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Concept: Leishmania

171

Patients with New World cutaneous leishmaniasis (NWCL) caused by Leishmania Viannia are treated with parenteral sodium stibogluconate (SbV) to reduce the risk of development of mucocutanous leishmaniasis. Our centre manages patients with NWCL on an outpatient-basis. This study was conducted to assess the safety and efficacy of this approach.

Concepts: Leishmaniasis, Visceral leishmaniasis, Cutaneous leishmaniasis, Leishmania, Sodium stibogluconate, Leishmania major, Pentavalent antimonial

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Abstract. Visceral leishmaniasis was first reported in Bhutan in 2006. We conducted studies of the parasite, possible vectors and reservoirs, and leishmanin skin test and risk factor surveys in three villages. Nineteen cases were reported from seven districts. Parasite typing yielded two novel microsatellite sequences, both related to Indian L. donovani. In one case village, 40 (18.5%) of 216 participants had positive leishmanin skin test results, compared with 3 (4.2%) of 72 in the other case village and 0 of 108 in the control village. Positive results were strongly associated with the village and increasing age. None of the tested dogs were infected. Eighteen sand flies were collected, 13 Phlebotomus species and 5 Sergentomyia species; polymerase chain reaction for leishmanial DNA was negative. This assessment suggests that endemic visceral leishmaniasis transmission has occurred in diverse locations in Bhutan. Surveillance, case investigations, and further parasite, vector, and reservoir studies are needed. The potential protective impact of bed nets should be evaluated.

Concepts: DNA, Polymerase chain reaction, DNA polymerase, Leishmaniasis, Leishmania, Thermus aquaticus, Phlebotominae, Canine leishmaniasis

169

Abstract. The occurrence of American cutaneous leishmaniasis (ACL) in areas modified by humans indicates that phlebotomine sand fly vectors breed close to human habitations. Potential peridomiciliary breeding sites of phlebotomines were sampled in an area of transmission of Leishmania (Viannia) braziliensis in Southeastern Brazil. Three concentric circles rounding houses and domestic animal shelters, with radii of 20, 40, and 60 m, defined the area to be monitored using adult emergence traps. Of the 67 phlebotomines collected, Lutzomyia intermedia comprised 71.6%; Lutzomyia schreiberi, 20.9%; and Lutzomyia migonei, 4.5%. The predominance of L. intermedia, the main species suspected of transmitting L. (V.) braziliensis in Southeastern Brazil, indicates its participation in the domiciliary transmission of ACL, providing evidence that the domiciliary ACL transmission cycle might be maintained by phlebotomines that breed close to human habitations. This finding might also help in planning measures that would make the peridomiciliary environment less favorable for phlebotomine breeding sites.

Concepts: Leishmaniasis, Cutaneous leishmaniasis, Leishmania, Flies, Fly, Phlebotominae, Phlebotomus, Lutzomyia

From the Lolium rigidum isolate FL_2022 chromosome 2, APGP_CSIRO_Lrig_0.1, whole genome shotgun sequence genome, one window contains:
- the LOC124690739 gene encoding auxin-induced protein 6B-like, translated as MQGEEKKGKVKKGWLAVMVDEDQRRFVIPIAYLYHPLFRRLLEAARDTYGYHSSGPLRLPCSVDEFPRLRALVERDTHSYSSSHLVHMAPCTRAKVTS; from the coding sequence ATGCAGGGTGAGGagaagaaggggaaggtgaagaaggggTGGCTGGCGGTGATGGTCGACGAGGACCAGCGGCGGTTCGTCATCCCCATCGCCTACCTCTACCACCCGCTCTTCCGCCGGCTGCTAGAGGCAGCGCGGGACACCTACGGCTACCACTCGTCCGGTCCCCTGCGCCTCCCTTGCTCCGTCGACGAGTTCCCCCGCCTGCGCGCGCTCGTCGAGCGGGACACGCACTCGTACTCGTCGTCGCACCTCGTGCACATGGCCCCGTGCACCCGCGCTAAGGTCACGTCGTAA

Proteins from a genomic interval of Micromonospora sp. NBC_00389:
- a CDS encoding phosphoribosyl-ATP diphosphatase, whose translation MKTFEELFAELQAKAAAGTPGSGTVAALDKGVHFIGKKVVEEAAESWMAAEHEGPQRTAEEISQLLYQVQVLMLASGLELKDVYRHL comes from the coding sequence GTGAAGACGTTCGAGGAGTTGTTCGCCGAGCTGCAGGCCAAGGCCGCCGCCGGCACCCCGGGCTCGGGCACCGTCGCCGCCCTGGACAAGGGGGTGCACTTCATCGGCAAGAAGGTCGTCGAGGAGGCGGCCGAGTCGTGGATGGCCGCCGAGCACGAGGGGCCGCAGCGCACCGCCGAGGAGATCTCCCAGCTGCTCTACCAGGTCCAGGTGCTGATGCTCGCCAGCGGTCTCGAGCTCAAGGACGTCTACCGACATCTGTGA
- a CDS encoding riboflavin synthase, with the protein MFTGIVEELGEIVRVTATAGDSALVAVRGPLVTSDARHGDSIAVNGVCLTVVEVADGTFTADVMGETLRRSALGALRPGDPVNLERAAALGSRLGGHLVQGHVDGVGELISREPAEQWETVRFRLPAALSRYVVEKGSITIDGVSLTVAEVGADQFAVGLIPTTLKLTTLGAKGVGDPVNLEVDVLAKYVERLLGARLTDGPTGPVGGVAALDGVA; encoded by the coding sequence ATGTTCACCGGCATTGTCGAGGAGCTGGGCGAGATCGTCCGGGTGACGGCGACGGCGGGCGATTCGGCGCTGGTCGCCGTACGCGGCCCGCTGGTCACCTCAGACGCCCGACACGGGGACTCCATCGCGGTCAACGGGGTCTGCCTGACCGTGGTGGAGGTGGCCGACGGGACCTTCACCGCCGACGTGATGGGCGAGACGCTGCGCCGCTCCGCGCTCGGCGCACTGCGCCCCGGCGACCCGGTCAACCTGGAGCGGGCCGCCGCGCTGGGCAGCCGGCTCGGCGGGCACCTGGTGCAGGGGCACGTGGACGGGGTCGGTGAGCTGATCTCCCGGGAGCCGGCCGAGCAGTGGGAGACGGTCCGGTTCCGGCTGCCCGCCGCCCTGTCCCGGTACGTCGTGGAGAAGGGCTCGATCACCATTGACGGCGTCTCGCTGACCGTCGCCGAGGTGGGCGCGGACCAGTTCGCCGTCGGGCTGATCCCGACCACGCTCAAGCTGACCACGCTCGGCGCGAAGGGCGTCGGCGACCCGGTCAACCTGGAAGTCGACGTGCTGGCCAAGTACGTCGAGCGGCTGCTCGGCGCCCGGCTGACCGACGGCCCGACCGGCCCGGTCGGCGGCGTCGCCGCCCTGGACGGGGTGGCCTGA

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Introduction: Leishmaniasis is a parasitic disease transmitted by phlebotomine sandflies. Between 700,000 and 1.2 million cases of cutaneous leishmaniasis and between 200,000 and 400,000 cases of visceral leishmaniasis (VL), which is fatal if left untreated, occur annually worldwide. Liposomal amphotericin B (LAMB), alone or in combination with other drugs, has been extensively studied as VL treatment, but data on routine field use are limited, and several challenges to patients' access to this life-saving drug remain. Areas covered: This article provides a review of clinical studies on LAMB for VL and other forms of leishmaniasis. The current development of generic versions of LAMB and related challenges are also discussed. Expert opinion: LAMB proved to be highly efficacious and safe in over 8000 VL patients treated by MÉdecins Sans Frontières in South Asia, and its use was feasible even at primary healthcare level. Despite requiring higher doses, LAMB is the drug of choice to treat vulnerable groups (e.g., pregnant or HIV positive) and relapsing VL patients in East Africa. LAMB should be included in national VL guidelines and registered in all VL endemic countries. Its cost should be further reduced and regulatory pathways to prove bioequivalence for generic LAMB products should be implemented.

Concepts: Illness, Amphotericin B, Leishmaniasis, Visceral leishmaniasis, Generic drug, Cutaneous leishmaniasis, Leishmania, Parasitic diseases

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BACKGROUND: Canine Visceral Leishmaniasis (CVL) is a zoonotic disease caused by Leishmania infantum, transmitted by the bite of Lutzomyia longipalpis sand flies. Dogs are the main domestic reservoir of the parasite. The establishment of an experimental model that partially reproduces natural infection in dogs is very important to test vaccine candidates, mainly regarding those that use salivary proteins from the vector and new therapeutical approaches. METHODOLOGYPRINCIPAL FINDINGS: In this report, we describe an experimental infection in dogs, using intradermal injection of Leishmania infantum plus salivary gland homogenate (SGH) of Lutzomyia longipalpis. Thirty-five dogs were infected with 1×10(7) parasites combined with five pairs of Lutzomyia longipalpis salivary glands and followed for 450 days after infection and clinical, immunological and parasitological parameters were evaluated. Two hundred and ten days after infection we observed that 31,4% of dogs did not display detectable levels of anti-Leishmania antibodies but all presented different numbers of parasites in the lymph nodes. Animals with a positive xenodiagnosis had at least 3,35×10(5) parasites in their lymph nodes. An increase of IFN-γ and IL-10 levels was detected during infection. Twenty two percent of dogs developed symptoms of CVL during infection. CONCLUSION: The infection model described here shows some degree of similarity when compared with naturally infected dogs opening new perspectives for the study of CVL using an experimental model that employs the combination of parasites and sand fly saliva both present during natural transmission.